High Tech Carnival at CES

Article By : David Benjamin

At the Consumer Electronics Show, I know that I should be dazzled, disarmed, and starry-eyed about my seamless, end-to-end, infinitely "connected" end-user future.

LAS VEGAS — As an observer for more than 15 years of America’s loudest and sprawlingest high-tech carnival — in America’s most proudly dissolute city — I’ve never really gotten into the credulous spirit of the Consumer Electronics Show. I know I should be dazzled, disarmed, and starry-eyed about my seamless, end-to-end, infinitely “connected” end-user future. Now and then, I am dazzled, like I was by the LG OLED display this year, called the Massive Curve of Nature (see following pages).

More often, though, I’m nagged by skepticism or wearied by the numbing redundancy of two dozen companies making glitzy (Betty Boop, Hello Kitty, Spiderman) shells for mobile phones or — this year — another two dozen companies making driverless shuttle vehicles that seem to have had the same designer. Every one is a box with curved edges and four little soapbox-derby wheels. Inside each is a wall-to-wall TV screen that serves as a sort of visual Muzak.


Las Vegas at night(Photo: David Benjamin)

The antidote to my jaded attitude is to roam the show floors with my Pentax in search of interesting images. Most of these, as is my novelistic wont, are characters — people. The following is a sample.


(Photo: David Benjamin)

VIRTUAL REALITY GOGGLES have been a CES mainstay for several years. I came upon the Display Link XR wireless VR demonstration and hung around while William Whisnant from NTT Data in Plano, Texas, went through an entertaining series of thrusts, flourishes, and dance steps.


(Photo: David Benjamin)

BOXBOT is a cool boxing device that bobs and weaves while you try to hit it. The character here is a genial L.A.-based Serbian slugger named Vanja Kapetanovic. Boxbot spokesman Alex Golunov noted that the market for this machine, priced at $20,000, is fitness clubs and gyms.


(Photo: David Benjamin)

THE CES BLUES. This is just a show-floor scene that appears as your typical conventioneer enters the South Hall at the Las Vegas Convention Center.


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GUESS these guys have something other than girls on their minds. In fact, conversations like this — not always in a sales mode — are a basic element at CES. And there are precious few places to sit down and just talk.


(Photo: David Benjamin)

BUT IT’S POSSIBLE. In the midst of the maddening crowd, I found Monica Colespring (left) of ADT in Boca Raton deep in dialog with Srini Pagdyala of Aigo AI in Redondo Beach, California. They were sharing intelligence that did not seem remotely artificial.


(Photo: David Benjamin)

DEFINITELY DAZZLING was the FLIR booth, which drew an impressive crowd to a presentation of its thermal imaging technology. Most of this stuff is professional — used in firefighting, drone operations, and police work, among other applications. But FLIR is now selling a consumer smartphone attachment, perfect for tracking down hot girls (or guys). Besides one eerie shot of spectators caught by a thermal camera, I got a look inside the control booth, which suggests how complicated this stuff is.


(Photo: David Benjamin)

THERE ARE STILL a few people like me and — here — Leo Hoarty of Sweetvinyl LLC in Morgan Hill, California who still take notes the old-fashioned way: with paper and pen. The object of Hoarty’s interest was MAD, the Meituan Autonomous Delivery system. The vehicle involved is a box with curved edges and four little soapbox-derby wheels.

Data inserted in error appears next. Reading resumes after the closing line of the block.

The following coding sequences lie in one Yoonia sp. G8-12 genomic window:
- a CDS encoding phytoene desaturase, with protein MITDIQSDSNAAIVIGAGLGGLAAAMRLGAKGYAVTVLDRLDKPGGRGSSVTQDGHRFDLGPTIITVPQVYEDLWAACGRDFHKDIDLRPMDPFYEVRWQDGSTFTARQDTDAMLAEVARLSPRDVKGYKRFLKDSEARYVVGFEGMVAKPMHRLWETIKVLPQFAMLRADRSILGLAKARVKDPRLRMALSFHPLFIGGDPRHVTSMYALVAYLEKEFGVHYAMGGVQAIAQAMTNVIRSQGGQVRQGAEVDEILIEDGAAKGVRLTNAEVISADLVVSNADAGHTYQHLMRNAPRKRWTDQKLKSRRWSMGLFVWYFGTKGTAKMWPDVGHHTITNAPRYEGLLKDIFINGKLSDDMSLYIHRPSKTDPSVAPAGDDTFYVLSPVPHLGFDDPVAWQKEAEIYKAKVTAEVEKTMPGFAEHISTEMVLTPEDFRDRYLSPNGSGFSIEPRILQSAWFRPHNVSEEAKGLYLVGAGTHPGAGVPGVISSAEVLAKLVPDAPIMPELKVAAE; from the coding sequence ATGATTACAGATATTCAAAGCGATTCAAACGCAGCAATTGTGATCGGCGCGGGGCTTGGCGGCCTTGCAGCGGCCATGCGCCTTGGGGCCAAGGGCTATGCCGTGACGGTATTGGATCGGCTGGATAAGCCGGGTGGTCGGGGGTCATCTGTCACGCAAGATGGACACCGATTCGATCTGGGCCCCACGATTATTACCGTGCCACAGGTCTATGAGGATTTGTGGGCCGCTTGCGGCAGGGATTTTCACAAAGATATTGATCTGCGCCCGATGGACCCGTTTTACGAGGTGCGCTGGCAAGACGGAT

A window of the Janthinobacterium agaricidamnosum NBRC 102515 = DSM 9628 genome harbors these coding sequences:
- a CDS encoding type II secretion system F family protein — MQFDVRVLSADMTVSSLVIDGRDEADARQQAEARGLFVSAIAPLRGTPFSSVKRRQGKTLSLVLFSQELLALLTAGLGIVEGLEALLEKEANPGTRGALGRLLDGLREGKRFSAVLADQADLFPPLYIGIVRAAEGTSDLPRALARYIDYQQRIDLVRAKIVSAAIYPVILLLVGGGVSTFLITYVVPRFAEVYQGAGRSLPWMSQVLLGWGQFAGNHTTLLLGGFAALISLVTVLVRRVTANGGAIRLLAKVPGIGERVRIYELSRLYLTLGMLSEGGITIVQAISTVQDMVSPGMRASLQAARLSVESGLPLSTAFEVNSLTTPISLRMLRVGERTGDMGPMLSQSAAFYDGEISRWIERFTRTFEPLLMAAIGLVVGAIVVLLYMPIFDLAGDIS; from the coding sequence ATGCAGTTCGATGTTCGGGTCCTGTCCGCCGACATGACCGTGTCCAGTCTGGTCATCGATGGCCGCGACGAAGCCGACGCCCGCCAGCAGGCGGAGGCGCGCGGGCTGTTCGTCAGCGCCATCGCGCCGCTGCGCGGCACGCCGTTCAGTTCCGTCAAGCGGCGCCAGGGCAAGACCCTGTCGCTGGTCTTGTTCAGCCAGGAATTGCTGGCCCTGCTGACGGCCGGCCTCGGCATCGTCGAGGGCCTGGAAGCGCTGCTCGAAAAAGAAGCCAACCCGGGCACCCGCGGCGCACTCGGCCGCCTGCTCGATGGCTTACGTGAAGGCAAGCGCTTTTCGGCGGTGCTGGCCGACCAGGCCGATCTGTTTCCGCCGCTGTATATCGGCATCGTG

(Photo: David Benjamin)

MIRCOD, according to one of the company’s operation officers, Yitzhak Weiss, is an IoT platform that enables a technology device to measure “whatever you want to measure.” This demonstration of MirCod’s working prototype was a “smart boxing glove” connected to a readout display “to show what we can do.” The boxer here, earnestly whacking her dummy, is Joey Courtney.


(Photo: David Benjamin)

THE TSA FACTOR (thousands sitting around) is one of the more forlorn aspects of the Consumer Electronics Show.


(Photo: David Benjamin)

THE SHUTDOWN SIT-DOWN. What’s a visit to CES without a shot of Consumer Technology Association czar Gary Shapiro lounging in a soft chair, fielding softball questions from a friendly interviewer? Shapiro was free to do this sit-down and sign copies of his new book because his annual interview with FCC chief Ajit Pai was cancelled by the U.S. government shutdown.


(Photo: David Benjamin)

THE FLOW of conventioneers at the main entrance to the Las Vegas Convention Center encounters an immediate blast of lights, cameras, action, and distraction.


(Photo: David Benjamin)

LG’s OLED EXTRAVAGANZA, on a vast bank of curved screens, created a bottleneck of rubberneckers at the entrance to the LVCC’s central hall. Here are a few samples of the remarkable display.


(Photo: David Benjamin)

INSIDE THE BOSCH IoT SHUTTLE (a box with curved edges and four little soapbox-derby wheels), Bosch hostess Cynthia Vodovoz helps a convention-goer relax as he takes in the view of the vehicle’s wall-to-wall TV screen.


(Photo: David Benjamin)

SINGSTATION, an “all-in-one” karaoke party system, had the excellent taste to hire an excellent singer, Carly Richardson, to run the product through its paces. She deserved a much bigger crowd than the one to which she was singing.


(Photo: David Benjamin)

CARS, BOTH AUTONOMOUS and “concept,” were a big part of CES ’19. Here’s the gateway to the auto show.


(Photo: David Benjamin)

AMONG THE CARS displayed by Kia, including several boxes with curved edges and little soapbox-derby wheels, the brightest lights emanated not from a car at all but from something called a personality mobility device (PMD).


(Photo: David Benjamin)

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